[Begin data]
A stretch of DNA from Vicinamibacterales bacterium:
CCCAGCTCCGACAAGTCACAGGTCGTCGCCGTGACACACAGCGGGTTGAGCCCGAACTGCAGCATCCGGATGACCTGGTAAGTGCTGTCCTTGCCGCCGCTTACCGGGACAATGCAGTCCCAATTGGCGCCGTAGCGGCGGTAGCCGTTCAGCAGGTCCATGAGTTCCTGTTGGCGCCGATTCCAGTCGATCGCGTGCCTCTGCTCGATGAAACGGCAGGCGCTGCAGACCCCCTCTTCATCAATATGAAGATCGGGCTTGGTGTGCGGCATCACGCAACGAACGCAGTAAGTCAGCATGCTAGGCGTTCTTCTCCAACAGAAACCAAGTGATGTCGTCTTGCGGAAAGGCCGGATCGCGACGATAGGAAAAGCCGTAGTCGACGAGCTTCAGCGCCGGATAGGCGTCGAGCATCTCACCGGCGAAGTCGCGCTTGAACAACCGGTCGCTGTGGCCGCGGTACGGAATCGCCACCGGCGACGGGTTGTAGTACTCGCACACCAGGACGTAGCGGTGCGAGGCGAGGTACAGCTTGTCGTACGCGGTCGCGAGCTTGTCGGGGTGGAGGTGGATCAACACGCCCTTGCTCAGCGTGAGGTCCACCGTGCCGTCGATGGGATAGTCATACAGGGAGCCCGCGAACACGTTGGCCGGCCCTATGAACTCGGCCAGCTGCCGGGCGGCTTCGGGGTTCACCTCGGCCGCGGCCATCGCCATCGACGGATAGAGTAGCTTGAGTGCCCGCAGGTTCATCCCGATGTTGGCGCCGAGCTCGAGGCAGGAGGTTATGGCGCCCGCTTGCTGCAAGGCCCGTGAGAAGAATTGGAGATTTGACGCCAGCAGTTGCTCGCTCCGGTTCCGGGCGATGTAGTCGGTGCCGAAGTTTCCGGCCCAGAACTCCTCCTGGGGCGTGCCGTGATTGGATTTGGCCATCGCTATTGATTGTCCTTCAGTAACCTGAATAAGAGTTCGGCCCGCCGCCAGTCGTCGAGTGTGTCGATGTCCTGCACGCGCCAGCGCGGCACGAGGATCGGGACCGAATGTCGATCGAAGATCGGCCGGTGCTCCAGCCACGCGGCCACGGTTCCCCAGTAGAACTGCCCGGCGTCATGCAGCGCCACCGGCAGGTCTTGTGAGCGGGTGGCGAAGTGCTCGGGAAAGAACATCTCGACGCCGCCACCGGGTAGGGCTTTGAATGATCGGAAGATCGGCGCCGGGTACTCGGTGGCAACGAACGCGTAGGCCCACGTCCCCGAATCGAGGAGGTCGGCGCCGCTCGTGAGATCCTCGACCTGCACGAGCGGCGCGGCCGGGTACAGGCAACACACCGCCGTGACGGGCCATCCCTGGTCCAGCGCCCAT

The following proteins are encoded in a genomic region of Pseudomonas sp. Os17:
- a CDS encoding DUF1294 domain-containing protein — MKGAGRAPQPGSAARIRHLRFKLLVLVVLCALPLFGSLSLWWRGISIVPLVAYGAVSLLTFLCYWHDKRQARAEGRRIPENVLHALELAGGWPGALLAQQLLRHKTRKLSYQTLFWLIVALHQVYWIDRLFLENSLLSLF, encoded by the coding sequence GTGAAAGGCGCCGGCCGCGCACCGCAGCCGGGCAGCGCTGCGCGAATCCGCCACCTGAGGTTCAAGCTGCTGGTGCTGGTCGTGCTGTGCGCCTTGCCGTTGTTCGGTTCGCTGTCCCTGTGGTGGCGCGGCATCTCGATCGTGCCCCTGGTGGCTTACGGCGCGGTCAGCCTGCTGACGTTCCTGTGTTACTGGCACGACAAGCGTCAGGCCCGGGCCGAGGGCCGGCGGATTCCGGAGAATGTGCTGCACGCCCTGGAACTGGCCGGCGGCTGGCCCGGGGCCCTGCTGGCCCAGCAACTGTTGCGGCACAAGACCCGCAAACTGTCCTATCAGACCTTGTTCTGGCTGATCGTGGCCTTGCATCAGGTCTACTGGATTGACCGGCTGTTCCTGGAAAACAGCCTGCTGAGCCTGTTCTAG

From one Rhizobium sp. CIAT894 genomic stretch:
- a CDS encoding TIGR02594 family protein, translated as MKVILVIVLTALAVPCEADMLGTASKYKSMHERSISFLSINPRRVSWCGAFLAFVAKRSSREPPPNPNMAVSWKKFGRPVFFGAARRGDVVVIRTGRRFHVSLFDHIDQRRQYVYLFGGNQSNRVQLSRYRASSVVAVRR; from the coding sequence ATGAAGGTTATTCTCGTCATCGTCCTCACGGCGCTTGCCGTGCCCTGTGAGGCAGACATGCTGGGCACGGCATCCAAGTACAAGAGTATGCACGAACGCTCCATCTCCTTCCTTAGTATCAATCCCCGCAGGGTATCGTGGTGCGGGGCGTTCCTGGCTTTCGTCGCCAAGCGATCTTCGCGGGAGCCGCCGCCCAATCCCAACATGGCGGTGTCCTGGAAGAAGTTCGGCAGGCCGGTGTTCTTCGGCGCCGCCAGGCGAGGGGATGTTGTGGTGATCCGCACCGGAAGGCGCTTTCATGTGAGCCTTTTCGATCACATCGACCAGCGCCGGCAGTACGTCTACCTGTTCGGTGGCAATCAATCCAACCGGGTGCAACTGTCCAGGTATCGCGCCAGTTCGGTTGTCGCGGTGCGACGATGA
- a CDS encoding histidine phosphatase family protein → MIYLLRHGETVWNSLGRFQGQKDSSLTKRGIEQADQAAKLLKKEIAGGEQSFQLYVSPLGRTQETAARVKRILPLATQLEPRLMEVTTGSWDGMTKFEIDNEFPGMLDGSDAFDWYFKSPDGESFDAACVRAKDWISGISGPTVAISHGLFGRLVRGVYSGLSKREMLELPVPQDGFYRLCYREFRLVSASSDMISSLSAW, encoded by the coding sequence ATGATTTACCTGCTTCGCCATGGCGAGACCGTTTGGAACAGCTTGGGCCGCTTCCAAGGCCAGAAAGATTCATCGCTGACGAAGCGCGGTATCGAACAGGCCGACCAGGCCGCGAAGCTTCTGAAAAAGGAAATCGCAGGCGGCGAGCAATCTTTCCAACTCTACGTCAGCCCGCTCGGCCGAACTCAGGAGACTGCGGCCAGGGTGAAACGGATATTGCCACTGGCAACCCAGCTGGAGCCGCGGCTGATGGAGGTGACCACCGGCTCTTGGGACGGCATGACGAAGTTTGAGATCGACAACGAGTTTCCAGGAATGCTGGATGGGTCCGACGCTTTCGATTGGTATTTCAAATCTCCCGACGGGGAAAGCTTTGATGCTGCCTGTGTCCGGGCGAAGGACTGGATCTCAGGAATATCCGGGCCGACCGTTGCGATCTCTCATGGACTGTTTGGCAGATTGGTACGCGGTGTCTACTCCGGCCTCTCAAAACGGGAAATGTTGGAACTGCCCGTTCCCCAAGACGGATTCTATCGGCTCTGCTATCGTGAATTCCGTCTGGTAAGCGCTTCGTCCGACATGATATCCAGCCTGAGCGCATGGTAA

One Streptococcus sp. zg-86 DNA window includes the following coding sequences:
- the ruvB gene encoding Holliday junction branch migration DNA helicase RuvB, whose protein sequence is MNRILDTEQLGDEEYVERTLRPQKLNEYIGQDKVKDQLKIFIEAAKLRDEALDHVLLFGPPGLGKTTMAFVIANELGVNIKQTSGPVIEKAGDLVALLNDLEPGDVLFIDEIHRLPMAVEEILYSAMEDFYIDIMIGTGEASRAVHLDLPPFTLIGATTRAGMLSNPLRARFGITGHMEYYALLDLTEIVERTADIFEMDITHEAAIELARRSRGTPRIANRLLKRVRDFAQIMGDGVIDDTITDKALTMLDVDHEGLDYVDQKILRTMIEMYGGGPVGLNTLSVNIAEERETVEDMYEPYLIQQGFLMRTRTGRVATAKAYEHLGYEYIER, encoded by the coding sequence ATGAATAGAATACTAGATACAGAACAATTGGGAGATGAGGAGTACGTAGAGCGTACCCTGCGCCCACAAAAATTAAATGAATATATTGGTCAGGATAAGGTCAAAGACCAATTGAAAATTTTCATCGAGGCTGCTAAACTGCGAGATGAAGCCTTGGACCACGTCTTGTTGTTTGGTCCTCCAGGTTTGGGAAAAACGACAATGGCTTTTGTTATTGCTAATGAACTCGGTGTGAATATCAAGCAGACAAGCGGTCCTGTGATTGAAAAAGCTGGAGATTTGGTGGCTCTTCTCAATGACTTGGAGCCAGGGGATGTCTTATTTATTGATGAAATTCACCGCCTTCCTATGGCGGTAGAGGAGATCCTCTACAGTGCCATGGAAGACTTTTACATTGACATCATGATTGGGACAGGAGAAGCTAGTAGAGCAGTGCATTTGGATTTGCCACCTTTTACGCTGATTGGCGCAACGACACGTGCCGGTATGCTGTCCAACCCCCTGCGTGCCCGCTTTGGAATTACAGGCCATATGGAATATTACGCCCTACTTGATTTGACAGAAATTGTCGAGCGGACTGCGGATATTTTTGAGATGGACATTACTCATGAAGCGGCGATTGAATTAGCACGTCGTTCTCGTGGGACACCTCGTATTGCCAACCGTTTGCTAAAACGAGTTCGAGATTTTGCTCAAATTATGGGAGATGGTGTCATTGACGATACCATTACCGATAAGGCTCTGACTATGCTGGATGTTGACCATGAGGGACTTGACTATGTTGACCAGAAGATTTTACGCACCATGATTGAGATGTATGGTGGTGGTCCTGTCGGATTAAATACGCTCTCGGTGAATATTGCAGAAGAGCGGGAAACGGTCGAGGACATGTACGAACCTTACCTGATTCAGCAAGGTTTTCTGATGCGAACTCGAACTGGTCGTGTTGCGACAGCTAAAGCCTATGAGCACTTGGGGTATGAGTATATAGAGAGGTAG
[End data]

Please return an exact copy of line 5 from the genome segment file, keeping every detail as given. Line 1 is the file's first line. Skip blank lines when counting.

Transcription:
From one Rhizobium sp. CIAT894 genomic stretch: